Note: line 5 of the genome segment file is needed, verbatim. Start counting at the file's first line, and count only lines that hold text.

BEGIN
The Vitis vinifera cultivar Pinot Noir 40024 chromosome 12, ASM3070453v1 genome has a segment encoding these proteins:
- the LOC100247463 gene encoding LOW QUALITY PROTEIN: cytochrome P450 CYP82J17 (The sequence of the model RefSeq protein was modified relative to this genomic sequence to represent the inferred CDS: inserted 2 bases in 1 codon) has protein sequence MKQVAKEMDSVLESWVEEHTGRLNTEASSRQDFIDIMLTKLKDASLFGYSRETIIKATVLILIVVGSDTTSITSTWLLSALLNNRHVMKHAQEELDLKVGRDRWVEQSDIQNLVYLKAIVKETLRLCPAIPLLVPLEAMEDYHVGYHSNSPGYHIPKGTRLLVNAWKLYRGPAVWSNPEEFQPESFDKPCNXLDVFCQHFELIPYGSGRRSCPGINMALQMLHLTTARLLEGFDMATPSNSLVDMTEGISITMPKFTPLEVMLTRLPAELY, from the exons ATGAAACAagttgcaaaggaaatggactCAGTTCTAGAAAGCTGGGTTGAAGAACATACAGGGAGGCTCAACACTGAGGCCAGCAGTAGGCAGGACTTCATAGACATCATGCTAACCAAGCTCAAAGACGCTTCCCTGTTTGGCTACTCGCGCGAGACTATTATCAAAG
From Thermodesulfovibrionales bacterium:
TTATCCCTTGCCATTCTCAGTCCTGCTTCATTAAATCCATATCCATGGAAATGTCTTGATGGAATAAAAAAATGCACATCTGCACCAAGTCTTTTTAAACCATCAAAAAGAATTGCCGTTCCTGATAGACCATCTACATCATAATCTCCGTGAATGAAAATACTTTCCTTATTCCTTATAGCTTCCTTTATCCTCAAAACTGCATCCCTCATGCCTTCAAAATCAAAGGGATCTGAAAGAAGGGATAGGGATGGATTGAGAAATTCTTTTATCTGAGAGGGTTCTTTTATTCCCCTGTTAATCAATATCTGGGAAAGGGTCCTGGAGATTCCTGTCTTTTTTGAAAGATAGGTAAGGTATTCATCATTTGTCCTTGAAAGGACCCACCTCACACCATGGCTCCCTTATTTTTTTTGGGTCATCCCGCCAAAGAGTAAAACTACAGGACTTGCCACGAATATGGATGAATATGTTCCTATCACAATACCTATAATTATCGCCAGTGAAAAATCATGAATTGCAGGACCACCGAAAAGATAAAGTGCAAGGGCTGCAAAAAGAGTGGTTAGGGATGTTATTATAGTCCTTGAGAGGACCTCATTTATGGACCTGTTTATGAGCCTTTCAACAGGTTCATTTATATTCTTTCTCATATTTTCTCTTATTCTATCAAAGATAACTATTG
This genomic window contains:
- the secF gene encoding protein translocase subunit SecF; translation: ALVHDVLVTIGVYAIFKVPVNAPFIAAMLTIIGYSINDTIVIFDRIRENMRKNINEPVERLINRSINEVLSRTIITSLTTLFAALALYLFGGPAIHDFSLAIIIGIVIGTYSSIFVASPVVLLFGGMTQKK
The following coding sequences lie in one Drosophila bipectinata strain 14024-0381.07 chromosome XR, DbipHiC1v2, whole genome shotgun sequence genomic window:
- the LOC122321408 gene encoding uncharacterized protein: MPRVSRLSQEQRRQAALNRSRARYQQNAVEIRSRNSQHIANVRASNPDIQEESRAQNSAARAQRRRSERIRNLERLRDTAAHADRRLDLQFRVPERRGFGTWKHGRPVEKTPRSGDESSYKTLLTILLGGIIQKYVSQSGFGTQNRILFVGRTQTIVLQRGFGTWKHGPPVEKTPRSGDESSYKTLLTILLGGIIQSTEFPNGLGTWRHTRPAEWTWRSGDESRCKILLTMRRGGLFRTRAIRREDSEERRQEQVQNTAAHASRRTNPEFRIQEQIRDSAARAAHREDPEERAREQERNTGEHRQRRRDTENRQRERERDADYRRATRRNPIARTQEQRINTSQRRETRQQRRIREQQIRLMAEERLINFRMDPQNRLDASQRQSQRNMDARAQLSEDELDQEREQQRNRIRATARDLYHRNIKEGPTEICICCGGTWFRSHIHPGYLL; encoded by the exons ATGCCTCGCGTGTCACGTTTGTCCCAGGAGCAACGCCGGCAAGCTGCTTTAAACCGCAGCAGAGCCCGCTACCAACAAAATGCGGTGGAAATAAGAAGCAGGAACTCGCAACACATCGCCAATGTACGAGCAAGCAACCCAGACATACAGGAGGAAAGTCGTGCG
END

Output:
This genomic window contains: